In the Spring of 2001, Vice President Dick Cheney convened an Energy Policy Task Force the minutes of which he still refuses to disclose. It is known, however, that one document before the group was a map of oil reserves in Iraq. This was provided by the Interior Department together with a complete list of oil companies or countries that at that time had contracts with the Hussein government. No American company was on that list.
We don’t know, and the Vice President refuses to tell, what plans were laid in those secret meetings in 2001, but two years later, after a constant build-up of inflated attacks on Saddam Hussein, the US invaded Iraq and settled permanent military bases in the locations of those oil reserves. During the invasion, while the world watched on television the massive looting of the world’s oldest museums, American troops were sent to guard—not the museums—but the Iraqi oil ministry.
Under the careful eye of Paul Bremer, the Iraqis then installed Cheney’s friend and primary advocate of the war, Ahmad Chalabi, as Iraq’s Interim Oil Minister. Later, when the Iraqi parliament came into existence, the Bush team began urging them to pass an “Oil law” under the terms of which American companies would receive major long-term drilling concessions.
Unfortunately for this effort, until now the Iraqi parliament has stubbornly resisted long-term oil licenses to anyone. As negotiations have bled through 2007 into 2008, these concessions have also been increasingly endangered by the possibility of political change in the U.S. A president Obama might not be willing to spend 12 billion dollars a month to support and protect the oil industry. In the worst of all possible cases, a democratic president might simply pull out and the occupation could come to an end without erasing that list of foreign oil concessions that had come under scrutiny by the Cheney Task Force in 2001.
Time has therefore seemed to be running out for the oil companies but now comes word of an agreement to break the stalemate and finally achieve at least one major purpose of the Iraqi invasion. The agreement is between Iraq’s oil ministry and four western oil companies, including Exxon Mobile and Chevron. It effectively displaces the 30 countries to which Saddam Hussein had given concessions.
The agreement does not, it is true, give to the companies the long-coveted permanent concessions, or “licenses.” Instead, it creates ‘”service agreements.” These sound benign but the very interesting twist is that the companies may be paid, not in money, but in oil. The agreement therefore looks like a contract; but pays off like a concession. Further, these contracts can be signed by the Oil Ministry and the companies and need not be approved by the still reluctant Iraqi parliament. Finally, if these can be signed in the summer of 2008, they can be in place and effectively tie the hands of any new American president. Once Exxon and Chevron start pumping oil, it is unlikely anyone could ever stop them.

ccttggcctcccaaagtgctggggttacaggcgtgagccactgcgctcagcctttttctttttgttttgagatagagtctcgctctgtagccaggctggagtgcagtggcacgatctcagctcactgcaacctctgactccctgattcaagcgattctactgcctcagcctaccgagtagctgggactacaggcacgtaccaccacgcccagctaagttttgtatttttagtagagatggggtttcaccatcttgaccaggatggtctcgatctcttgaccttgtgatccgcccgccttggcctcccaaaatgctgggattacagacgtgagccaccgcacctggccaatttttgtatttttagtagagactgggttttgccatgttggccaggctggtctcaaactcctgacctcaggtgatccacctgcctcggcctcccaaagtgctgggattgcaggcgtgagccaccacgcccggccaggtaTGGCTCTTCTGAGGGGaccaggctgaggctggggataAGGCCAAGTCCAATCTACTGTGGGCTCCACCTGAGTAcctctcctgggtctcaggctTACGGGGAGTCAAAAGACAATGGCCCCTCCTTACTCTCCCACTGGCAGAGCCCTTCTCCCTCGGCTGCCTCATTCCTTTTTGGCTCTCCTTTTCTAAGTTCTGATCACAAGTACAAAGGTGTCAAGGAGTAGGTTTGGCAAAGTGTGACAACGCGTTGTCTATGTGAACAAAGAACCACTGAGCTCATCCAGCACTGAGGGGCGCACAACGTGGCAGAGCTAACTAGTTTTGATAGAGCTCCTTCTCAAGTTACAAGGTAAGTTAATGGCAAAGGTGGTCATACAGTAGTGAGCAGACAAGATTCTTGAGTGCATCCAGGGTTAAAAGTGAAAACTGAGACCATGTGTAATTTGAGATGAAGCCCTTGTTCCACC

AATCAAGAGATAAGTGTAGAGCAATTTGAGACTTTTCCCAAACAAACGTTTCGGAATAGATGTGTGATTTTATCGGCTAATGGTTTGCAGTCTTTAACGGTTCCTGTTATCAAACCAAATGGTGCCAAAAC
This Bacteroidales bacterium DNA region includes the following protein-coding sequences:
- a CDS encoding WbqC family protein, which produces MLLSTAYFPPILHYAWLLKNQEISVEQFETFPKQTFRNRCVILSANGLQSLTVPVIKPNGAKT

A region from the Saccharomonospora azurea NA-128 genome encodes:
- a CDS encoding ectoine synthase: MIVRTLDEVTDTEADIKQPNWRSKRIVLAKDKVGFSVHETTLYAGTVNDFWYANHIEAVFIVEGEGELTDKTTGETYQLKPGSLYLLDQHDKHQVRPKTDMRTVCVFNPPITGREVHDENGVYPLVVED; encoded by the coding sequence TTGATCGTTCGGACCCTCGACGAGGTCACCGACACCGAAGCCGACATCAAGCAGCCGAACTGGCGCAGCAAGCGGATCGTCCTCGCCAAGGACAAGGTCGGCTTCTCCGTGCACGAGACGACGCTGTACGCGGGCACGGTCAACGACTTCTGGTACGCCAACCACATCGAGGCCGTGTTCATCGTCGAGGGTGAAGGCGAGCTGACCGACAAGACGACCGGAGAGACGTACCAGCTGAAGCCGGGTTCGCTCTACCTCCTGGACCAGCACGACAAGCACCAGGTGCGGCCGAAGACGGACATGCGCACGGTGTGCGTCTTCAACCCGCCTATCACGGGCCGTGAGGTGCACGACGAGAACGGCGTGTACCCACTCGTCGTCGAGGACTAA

This is “victory in Iraq;” it is victory for big oil. They have edged out their competitors, those who were once ahead of them in Saddam’s oil queue, including China, India and Russia. They have achieved concessions under the name of service contracts, and they will pump oil that they can re-sell, all the while acting as if they were simply being paid for technical assistance.
Nor is this all. The Bush administration has also been negotiating a Status of Forces Agreement with Iraq that will provide for 58 permanent military bases. This too, will be a contract, not a treaty, and Congress will not have to approve. If Mr. Bush can get this signed by the end of summer, a new president will be almost powerless to either head off the oil deals or the permanent occupation.
On June 30 when the new oil contracts are announced the oil giants will have taken the first step toward gaining long-term control of Iraq’s enormous reserves. Mr. Bush will not ever again need to claim to be after Osama bin Laden or weapons of mass destruction. Nor will it matter that the apparent reason for the war will be transparent. No democratic president or Congress will be in position to undo these agreements. Two simple contracts, one for military bases and one for “technical assistance” will have secured to a narrow American interest group an economic reason to keep our troops stationed in Iraq for generations to come.